Sunday, 19 September 2010

Tim Farron on faith and politics

I attended a fringe meeting at Conference organised by the Liberal Democrat Christian Forum. The event was addressing the question "Christianity and the Lib Dems - a match made in heaven?"

Those who know me will already know my views on this. I am unashamedly suspicious of those who use their faith for political purposes. I have strong concerns about faith schools, am a passionate advocate of gay rights and the equality of marriage and - partly due to my experience in working in maternity - I have no truck with moralising on the abortion issue. I welcomed the abolition of the homophobic and discriminatory Section 28 and have campaigned for a more inclusive church. And from a scientific perspective, I refuse to be an apologist for creationism which in my view lacks genuine scientific basis and plays into the hands of the likes of Richard Dawkins. I believe, in one sense at least, that there has to be a separation between personal faith and a secular position. That doesn't mean that faith is incompatible with political conviction, but I have difficulty when some people's less than liberal religious ideas translate into an equally fundamentalist political position.

I have a genuine appreciation of the work of secular organisations, within and outwith the party, as they help to promote justice, equality, diversity, respect, social freedom and a faith in humanity. I don't disagree with that. I admire the work they are doing to help forge a more progressive and liberal society which can not, and should not, either discriminate or protect on the basis of religion. I am a strong believer in secular democracy.

But then, I also a Christian. I often say this is because I don't have enough faith to be an atheist. There is more to it than that, though, and I was brought up in the Hebrides where Christian expression is particularly important. I accept that you won't find too many ecumenists within the Free Presbyterian Church of Scotland, but I value my religious heritage, even if in some respects I have grown apart from it. While I am a convinced liberal, there is also no escaping the fact that I will always be - in part at least - motivated by a personal faith.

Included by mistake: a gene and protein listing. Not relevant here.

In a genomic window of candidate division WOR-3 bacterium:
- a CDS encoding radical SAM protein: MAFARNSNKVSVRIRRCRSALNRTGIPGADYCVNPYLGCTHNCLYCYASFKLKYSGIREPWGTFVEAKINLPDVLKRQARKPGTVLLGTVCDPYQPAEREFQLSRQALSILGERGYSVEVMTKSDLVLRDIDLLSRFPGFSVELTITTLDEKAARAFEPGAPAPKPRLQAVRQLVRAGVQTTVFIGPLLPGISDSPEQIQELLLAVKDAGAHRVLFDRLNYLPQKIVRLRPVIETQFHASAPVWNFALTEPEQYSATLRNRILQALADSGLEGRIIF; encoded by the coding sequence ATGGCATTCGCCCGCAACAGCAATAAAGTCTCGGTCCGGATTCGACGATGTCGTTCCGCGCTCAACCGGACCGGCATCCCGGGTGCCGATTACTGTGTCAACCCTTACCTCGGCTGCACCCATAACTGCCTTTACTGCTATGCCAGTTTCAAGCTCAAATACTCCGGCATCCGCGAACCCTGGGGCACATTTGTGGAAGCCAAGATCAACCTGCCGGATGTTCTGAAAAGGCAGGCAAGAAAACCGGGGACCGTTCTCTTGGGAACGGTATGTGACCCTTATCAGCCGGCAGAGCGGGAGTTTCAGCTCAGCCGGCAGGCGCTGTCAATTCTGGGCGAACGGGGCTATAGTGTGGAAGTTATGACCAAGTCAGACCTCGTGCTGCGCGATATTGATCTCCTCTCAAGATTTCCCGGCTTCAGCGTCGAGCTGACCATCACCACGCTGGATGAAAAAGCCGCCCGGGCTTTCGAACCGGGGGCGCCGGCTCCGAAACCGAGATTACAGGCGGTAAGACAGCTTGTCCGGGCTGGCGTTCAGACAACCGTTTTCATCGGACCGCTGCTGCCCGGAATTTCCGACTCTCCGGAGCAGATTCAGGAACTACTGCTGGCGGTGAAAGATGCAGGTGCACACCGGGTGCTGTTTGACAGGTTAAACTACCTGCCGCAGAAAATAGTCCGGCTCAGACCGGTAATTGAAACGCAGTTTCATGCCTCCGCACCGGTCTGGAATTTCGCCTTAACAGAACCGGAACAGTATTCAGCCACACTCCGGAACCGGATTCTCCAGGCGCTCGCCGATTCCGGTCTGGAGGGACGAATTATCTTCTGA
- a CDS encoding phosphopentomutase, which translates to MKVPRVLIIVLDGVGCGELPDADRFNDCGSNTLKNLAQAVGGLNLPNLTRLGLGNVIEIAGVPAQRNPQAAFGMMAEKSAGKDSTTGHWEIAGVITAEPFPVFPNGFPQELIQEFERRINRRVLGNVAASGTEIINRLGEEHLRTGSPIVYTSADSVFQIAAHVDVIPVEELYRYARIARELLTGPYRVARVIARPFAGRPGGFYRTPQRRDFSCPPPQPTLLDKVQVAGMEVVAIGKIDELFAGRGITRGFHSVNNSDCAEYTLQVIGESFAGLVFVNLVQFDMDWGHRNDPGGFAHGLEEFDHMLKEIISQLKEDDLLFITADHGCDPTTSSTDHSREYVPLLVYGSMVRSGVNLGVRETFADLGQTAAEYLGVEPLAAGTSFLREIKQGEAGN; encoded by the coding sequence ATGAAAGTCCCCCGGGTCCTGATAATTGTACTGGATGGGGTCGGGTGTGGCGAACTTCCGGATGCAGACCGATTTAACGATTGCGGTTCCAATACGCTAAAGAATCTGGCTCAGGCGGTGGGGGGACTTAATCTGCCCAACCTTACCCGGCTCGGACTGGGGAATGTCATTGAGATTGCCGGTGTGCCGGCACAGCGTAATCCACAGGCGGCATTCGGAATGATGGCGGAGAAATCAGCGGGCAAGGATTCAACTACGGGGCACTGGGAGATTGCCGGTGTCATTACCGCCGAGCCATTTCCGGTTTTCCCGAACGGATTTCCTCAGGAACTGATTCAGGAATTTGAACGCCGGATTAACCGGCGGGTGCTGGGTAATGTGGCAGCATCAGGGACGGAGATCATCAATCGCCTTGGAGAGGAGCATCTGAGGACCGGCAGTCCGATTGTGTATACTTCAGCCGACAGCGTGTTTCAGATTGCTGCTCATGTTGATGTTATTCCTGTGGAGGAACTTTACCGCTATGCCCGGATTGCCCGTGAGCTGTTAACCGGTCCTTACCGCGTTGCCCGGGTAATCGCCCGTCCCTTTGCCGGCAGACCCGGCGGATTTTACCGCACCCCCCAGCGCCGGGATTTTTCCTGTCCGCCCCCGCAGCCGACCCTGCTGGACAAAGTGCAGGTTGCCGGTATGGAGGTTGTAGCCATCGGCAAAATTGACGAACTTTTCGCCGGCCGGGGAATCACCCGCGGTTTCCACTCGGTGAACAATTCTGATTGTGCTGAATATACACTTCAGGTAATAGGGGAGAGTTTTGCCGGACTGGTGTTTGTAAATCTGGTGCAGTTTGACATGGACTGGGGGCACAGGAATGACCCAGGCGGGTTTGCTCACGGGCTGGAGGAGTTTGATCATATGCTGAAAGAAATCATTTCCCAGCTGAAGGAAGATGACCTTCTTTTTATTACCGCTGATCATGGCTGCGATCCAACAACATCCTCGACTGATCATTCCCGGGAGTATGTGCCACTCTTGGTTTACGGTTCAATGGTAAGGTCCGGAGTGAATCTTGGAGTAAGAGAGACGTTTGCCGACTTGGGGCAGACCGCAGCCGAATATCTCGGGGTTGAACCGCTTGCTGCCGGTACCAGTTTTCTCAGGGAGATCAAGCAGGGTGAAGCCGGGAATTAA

All the same, I'm the kind of Christian who, on social issues particularly, often finds myself siding with atheists and humanists and being criticised by Christians who are unable to grasp liberal concepts.

There have always been people who are similarly motivated - Martin Luther King, Nelson Mandela, Elizabeth Fry, Thomas Barnardo and William Wilberforce are but a few whose religious convictions have prompted them to achieve real change. Tim Farron MP is another who accepts that, while his faith "is personal, it isn't private" because it shapes his personal motivations.

Tim - following on from the excellent Dr Stephen Backhouse who argued that the Christian concern for liberty, the individual and equality are reflected within the party's liberal tradition - argued that the history of the Liberal Party is rooted in "evangelical", "Bible believing" (I prefer non-conformist) Christianity. He showed how there have always been Christian influences running through the party, which has remained a "broad church" with a "peculiar attraction" towards both Christians and non-believers.

Tim expressed concern about promoting a "liberal perspective on faith" which "liberate[s] the church...from being compromised by being part of the furniture of the state" and rightly pointed out that imposing "a Christian Society" on a secular world is less than Christian. "You can't force people into a value system on the basis of a faith they don't subscribe to" explains Tim. Absolutely.

Tim went on to talk about his personal faith and defended it: "There's a value system at the heart of every one of might be as right or better than mine but it's no more bring your beliefs into your politics."

I would contend that this is true and while I might not agree with Tim Farron on every point it is an inescapable reality that we all have our own values - shaped by our unique experiences, circumstances and understandings - that heavily influence the way we relate to the world and hope to change it. Society, and parliament, would be poorer for being home to a less inclusive and broad range of value systems.

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